Hot Drama Is More of a Quiet Biography Profile

Family feuds sometimes don't seem like all they're cracked up to be. In the media world, a dramatic TV show cascades into a final torrent of emotion - anger, sadness, or euphoria. But real life squabbles wind up being downright pedestrian.

This is the show of Cablevision Systems CEO Jim Dolan and his father Chuck Dolan, the founder of Cablevision.

USA Today portrays the tough-minded Jim Dolan as an executive trying to do right for his shareholders - especially in the post-Worldcom/post-Enron world. Dolan just wanted to properly sell one obvious money-losing programming operation, Voom.

But father Chuck had other ideas -- proposing to keep his old entrepreneurial fires firing with efforts to buy Voom, the high-definition programming and financial black hole which burned through $600 million and received a measly 30,000 subscribers. Chuck Dolan's special voting rights allowed him to change the board and make a personal deal for Voom.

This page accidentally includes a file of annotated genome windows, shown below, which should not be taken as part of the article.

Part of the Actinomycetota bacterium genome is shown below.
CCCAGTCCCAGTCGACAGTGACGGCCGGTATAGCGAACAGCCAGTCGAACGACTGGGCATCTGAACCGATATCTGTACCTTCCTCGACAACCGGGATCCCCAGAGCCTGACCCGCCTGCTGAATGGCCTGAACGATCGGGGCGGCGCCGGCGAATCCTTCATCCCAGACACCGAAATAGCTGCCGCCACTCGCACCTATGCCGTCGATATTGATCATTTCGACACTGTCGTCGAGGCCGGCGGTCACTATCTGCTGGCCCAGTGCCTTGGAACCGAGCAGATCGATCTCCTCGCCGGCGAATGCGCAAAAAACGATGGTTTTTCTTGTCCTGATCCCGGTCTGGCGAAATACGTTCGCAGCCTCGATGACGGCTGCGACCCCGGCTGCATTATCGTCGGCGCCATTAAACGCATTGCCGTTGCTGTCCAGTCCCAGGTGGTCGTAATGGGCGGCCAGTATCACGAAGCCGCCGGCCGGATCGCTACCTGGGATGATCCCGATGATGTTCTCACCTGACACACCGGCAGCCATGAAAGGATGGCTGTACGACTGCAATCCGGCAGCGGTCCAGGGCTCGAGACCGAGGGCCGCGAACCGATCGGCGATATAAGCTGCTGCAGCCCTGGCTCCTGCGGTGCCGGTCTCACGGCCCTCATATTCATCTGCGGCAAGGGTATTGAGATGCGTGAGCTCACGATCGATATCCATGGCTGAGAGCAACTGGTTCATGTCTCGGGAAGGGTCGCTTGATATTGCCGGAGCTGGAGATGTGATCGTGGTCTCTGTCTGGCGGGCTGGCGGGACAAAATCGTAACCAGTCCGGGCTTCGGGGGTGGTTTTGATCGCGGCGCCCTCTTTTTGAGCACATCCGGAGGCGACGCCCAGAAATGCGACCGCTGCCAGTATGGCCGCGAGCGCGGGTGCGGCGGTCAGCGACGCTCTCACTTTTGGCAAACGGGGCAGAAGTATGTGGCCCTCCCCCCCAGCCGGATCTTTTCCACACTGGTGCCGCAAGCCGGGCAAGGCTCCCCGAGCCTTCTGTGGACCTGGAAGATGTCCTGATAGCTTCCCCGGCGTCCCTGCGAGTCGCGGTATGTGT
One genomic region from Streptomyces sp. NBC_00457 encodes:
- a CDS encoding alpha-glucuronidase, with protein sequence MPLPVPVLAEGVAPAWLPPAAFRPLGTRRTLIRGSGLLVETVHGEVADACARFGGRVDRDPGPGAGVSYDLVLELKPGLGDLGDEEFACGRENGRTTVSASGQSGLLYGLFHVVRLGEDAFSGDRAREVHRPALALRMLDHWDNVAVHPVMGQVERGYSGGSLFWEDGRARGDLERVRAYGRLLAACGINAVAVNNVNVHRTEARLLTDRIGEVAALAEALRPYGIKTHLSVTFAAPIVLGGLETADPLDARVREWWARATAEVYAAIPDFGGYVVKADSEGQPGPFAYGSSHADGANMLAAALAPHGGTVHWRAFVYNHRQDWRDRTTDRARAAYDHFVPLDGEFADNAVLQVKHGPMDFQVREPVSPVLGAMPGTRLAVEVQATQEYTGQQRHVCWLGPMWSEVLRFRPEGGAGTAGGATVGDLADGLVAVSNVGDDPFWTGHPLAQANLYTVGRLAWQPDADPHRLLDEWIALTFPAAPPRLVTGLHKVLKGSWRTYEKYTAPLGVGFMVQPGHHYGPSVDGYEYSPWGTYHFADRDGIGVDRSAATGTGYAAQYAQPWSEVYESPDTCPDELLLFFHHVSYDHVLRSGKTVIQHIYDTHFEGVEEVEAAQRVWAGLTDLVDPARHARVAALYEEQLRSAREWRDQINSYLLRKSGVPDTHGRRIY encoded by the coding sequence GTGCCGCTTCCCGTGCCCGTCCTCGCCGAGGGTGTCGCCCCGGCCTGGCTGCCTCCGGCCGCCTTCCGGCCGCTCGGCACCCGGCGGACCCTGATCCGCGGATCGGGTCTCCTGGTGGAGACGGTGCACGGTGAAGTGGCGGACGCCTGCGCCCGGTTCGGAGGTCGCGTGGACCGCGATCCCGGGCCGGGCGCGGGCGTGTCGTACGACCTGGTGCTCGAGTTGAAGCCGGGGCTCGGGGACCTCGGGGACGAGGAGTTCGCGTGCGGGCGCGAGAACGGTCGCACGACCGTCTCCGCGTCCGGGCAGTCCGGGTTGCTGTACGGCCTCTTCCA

In hearing comments from both sides, the now supposed tiff between son and father sounds downright respectful - and perhaps a little less dramatic than first assumed.

Jim talks about Chuck being a hero, someone who has guts, someone who helped invent the modern cable industry. Chuck talks about how Jim is a savvy executive - and if somehow Jim were to lose his job, the father would most definitely miss son.

Not those feelings weren't frayed on both sides. But apparently not enough, and not the cliché drama we have been looking for.

Chuck knows his son's score, now 10 years on the job for Jim: "Every year when we report our results and give our guidance, it's better than the year before," he told USA Today. "And, you know, that's the test."

Ah. That's the test.

Jim seems at peace now in allowing this old warrior one last flyer - even though he still calmly disagrees. Now, Jim can get back to other tests - such as writing some up-tempo songs with his band to help stir Cablevision's New York Knicks.

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